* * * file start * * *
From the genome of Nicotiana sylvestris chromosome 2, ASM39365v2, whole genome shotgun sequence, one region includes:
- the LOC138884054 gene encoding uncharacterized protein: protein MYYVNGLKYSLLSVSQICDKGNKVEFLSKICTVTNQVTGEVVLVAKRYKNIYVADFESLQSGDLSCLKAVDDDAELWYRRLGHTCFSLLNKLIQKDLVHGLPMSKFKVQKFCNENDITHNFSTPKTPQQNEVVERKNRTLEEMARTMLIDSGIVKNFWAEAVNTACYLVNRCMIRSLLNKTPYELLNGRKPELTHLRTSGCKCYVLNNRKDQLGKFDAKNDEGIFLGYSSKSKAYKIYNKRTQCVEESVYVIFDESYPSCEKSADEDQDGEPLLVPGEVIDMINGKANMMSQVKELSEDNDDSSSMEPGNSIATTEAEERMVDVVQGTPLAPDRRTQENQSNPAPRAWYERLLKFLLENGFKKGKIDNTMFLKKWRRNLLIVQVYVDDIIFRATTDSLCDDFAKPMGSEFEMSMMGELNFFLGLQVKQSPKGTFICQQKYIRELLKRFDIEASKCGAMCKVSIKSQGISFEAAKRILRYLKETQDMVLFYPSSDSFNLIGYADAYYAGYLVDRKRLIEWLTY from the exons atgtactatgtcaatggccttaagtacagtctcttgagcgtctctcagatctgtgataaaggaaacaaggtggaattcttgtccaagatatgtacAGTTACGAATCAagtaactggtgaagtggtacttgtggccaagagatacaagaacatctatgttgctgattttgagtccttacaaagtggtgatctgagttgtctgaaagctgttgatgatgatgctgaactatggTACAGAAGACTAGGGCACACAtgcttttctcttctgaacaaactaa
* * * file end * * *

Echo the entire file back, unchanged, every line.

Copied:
From the genome of Nicotiana sylvestris chromosome 2, ASM39365v2, whole genome shotgun sequence, one region includes:
- the LOC138884054 gene encoding uncharacterized protein: protein MYYVNGLKYSLLSVSQICDKGNKVEFLSKICTVTNQVTGEVVLVAKRYKNIYVADFESLQSGDLSCLKAVDDDAELWYRRLGHTCFSLLNKLIQKDLVHGLPMSKFKVQKFCNENDITHNFSTPKTPQQNEVVERKNRTLEEMARTMLIDSGIVKNFWAEAVNTACYLVNRCMIRSLLNKTPYELLNGRKPELTHLRTSGCKCYVLNNRKDQLGKFDAKNDEGIFLGYSSKSKAYKIYNKRTQCVEESVYVIFDESYPSCEKSADEDQDGEPLLVPGEVIDMINGKANMMSQVKELSEDNDDSSSMEPGNSIATTEAEERMVDVVQGTPLAPDRRTQENQSNPAPRAWYERLLKFLLENGFKKGKIDNTMFLKKWRRNLLIVQVYVDDIIFRATTDSLCDDFAKPMGSEFEMSMMGELNFFLGLQVKQSPKGTFICQQKYIRELLKRFDIEASKCGAMCKVSIKSQGISFEAAKRILRYLKETQDMVLFYPSSDSFNLIGYADAYYAGYLVDRKRLIEWLTY from the exons atgtactatgtcaatggccttaagtacagtctcttgagcgtctctcagatctgtgataaaggaaacaaggtggaattcttgtccaagatatgtacAGTTACGAATCAagtaactggtgaagtggtacttgtggccaagagatacaagaacatctatgttgctgattttgagtccttacaaagtggtgatctgagttgtctgaaagctgttgatgatgatgctgaactatggTACAGAAGACTAGGGCACACAtgcttttctcttctgaacaaactaa